We are especially interested in this coming season due to the El NiƱo event, and we need to test out some novel tools to find out if we can support and justify an even larger experiment next summer.

The beautiful thing about this particular study is that any donation will be supporting at least double the data production of a typical fieldwork-based sea turtle study because of the unique expertise that Chris and I along with our collaborators and mentors bring to the table.

Chris and I both have published or in-press papers in our respective sub-fields at previous universities in which we designed projects, obtained grant funding, and applied for endangered species research permits. We also went out in the field to collect our samples with our collaborators under state and federal permits, and analyzed samples in the lab. Finally, we conducted the statistical analyses and wrote the papers with the help and generosity of our esteemed mentors, and we can't wait to do it all again!

The results of our master's projects have driven us into the sea turtle reproduction arena, and we aim to collect physiological and nutritional data, stable isotopes, genetics, reproductive, thyroid and feeding behavior regulating hormones, behavior and movement data, ultrasound documentation of the gonads and more.

I hope that you will consider donating to this project because we plan to maximize every cent by sharing data and consolidating our resources. The data we collect in this project will garner many scientific publications and management implications that will directly improve the lives of nesting female sea turtles. I aim to develop tools that will be interesting in terms of evolutionary physiology as well as useful by providing conservation implications. We also hope that by working with olive ridley sea turtles, we will be able to learn more about the most critically endangered sea turtle in the world, the Kemp's ridley.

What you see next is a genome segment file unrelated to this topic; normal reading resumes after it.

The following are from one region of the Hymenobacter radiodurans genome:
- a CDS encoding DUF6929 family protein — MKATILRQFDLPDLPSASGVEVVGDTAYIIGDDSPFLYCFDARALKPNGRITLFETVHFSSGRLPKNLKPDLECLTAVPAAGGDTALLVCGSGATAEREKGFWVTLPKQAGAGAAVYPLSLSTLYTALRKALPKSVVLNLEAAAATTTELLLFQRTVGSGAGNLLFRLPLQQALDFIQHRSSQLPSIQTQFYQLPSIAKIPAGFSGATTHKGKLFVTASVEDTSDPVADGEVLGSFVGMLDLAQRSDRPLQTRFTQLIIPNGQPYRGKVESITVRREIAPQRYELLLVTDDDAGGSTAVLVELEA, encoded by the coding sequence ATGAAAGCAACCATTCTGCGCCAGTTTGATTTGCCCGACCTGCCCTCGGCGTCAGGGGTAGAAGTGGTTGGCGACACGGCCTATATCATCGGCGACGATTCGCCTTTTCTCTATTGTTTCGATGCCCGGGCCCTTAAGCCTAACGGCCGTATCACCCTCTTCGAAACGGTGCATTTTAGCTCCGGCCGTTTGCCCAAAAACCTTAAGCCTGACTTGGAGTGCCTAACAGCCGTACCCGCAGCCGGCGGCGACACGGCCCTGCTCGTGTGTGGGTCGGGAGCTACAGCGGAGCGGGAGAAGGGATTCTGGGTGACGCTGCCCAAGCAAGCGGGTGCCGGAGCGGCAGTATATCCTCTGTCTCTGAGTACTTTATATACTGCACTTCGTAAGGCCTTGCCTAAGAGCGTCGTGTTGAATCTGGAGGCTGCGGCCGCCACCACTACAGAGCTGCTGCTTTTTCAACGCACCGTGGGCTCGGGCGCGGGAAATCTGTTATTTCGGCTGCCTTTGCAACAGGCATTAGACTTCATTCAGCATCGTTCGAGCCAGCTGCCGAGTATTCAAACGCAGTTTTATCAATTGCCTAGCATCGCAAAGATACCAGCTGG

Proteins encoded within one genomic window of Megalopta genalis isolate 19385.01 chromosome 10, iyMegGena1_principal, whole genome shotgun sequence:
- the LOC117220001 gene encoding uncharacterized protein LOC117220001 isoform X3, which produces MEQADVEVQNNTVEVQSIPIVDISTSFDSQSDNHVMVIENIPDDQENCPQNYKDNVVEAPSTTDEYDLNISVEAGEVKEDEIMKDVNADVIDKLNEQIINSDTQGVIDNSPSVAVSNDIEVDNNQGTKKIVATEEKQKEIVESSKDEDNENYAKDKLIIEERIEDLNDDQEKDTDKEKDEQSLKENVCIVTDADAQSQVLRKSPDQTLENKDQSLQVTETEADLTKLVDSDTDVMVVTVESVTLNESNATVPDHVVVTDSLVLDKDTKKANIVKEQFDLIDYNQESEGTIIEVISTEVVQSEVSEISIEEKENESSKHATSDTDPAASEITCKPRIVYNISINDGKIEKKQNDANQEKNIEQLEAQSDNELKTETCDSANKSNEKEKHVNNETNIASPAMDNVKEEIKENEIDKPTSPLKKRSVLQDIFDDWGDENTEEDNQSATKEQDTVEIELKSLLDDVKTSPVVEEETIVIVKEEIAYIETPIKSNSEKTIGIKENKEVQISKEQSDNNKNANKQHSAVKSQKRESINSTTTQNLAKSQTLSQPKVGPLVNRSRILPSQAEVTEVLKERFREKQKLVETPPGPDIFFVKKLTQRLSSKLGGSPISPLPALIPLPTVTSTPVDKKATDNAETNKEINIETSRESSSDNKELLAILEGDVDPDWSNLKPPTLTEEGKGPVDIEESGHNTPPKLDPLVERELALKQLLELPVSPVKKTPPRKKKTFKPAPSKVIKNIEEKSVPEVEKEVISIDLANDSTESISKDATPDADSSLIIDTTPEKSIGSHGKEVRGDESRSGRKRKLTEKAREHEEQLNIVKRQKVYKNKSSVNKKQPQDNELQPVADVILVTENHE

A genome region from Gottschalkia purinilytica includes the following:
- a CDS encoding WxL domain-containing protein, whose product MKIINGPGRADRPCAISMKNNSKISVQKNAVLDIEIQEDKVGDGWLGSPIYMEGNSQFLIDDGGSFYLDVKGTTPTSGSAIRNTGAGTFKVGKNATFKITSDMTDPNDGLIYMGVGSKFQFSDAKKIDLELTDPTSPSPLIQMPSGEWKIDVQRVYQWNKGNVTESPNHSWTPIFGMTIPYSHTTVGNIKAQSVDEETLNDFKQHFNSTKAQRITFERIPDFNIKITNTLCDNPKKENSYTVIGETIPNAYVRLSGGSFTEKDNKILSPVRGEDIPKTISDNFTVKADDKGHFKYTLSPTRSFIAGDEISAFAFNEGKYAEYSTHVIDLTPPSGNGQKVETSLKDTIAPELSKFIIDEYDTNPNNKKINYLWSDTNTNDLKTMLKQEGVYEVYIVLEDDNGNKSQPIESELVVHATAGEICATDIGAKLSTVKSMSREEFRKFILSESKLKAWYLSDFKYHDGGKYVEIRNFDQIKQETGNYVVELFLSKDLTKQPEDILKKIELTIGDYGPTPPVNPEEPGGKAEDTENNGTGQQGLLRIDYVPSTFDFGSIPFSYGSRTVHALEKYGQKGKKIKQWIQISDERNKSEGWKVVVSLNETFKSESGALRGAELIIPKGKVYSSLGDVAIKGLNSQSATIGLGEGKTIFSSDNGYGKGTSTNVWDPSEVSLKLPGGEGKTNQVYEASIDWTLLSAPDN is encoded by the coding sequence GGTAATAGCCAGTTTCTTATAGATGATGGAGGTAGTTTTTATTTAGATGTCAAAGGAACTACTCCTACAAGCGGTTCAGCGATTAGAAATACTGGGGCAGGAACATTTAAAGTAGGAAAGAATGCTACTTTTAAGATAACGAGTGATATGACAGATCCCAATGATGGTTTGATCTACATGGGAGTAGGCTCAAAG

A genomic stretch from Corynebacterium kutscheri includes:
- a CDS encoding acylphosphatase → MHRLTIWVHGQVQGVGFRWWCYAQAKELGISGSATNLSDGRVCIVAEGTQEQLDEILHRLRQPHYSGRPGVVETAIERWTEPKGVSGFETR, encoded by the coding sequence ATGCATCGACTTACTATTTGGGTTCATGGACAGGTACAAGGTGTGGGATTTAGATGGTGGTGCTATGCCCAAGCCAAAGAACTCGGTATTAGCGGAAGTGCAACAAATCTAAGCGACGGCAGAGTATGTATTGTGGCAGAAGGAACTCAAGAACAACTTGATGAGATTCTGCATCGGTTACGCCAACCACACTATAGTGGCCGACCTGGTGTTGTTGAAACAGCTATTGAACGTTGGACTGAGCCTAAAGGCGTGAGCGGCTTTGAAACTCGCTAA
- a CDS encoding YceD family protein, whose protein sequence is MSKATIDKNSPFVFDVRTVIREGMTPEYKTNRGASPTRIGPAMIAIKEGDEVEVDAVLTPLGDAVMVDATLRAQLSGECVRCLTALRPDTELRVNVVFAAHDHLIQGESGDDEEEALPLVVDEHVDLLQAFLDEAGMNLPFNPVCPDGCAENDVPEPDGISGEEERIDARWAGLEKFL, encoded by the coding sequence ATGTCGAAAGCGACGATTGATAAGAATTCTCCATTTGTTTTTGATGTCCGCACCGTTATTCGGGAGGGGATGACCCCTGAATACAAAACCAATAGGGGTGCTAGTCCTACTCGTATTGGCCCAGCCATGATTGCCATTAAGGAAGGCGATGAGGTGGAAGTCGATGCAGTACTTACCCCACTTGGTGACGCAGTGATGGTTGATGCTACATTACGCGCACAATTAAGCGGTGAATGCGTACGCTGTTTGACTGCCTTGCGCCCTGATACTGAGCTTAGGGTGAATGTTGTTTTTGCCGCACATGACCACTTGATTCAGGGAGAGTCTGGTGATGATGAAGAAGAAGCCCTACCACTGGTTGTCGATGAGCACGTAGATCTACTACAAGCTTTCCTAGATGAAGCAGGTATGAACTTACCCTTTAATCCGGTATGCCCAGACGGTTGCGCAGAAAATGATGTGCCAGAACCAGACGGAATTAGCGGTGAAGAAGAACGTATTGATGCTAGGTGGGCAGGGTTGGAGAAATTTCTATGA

I also want to add that I would be deeply grateful for any donation that I receive, no matter the dollar amount. I have been pursuing my college education for 8 years, and my fieldwork this summer will allow me to accomplish many personal life goals and bucket list aspirations. One is that applying for permits and conducting fieldwork in Costa Rica has and will continue to require the improvement of my Spanish speaking and reading skills, which are skills I have been pursuing for years of my college education.

I faced difficult challenges in trying to make my dream of studying sea turtles happen when it came time for college – many well-wishing adults told me that everybody wants to study sea turtles and it just wasn’t something that was a realistic career choice. I thanked those people for their advice and pursued my dream anyway.

Luckily, several opportunities to intern around the country gave me the edge I needed to get into a graduate school that would allow me to study sea turtle physiology and endocrinology. I am so grateful to all my collaborators and mentors during my internships and during my graduate training because you invested in me and have led me to success in publishing research and traveling to national and international symposia to present the results of the previous project, and I am amped up to collect more data and do it again and much bigger in scope.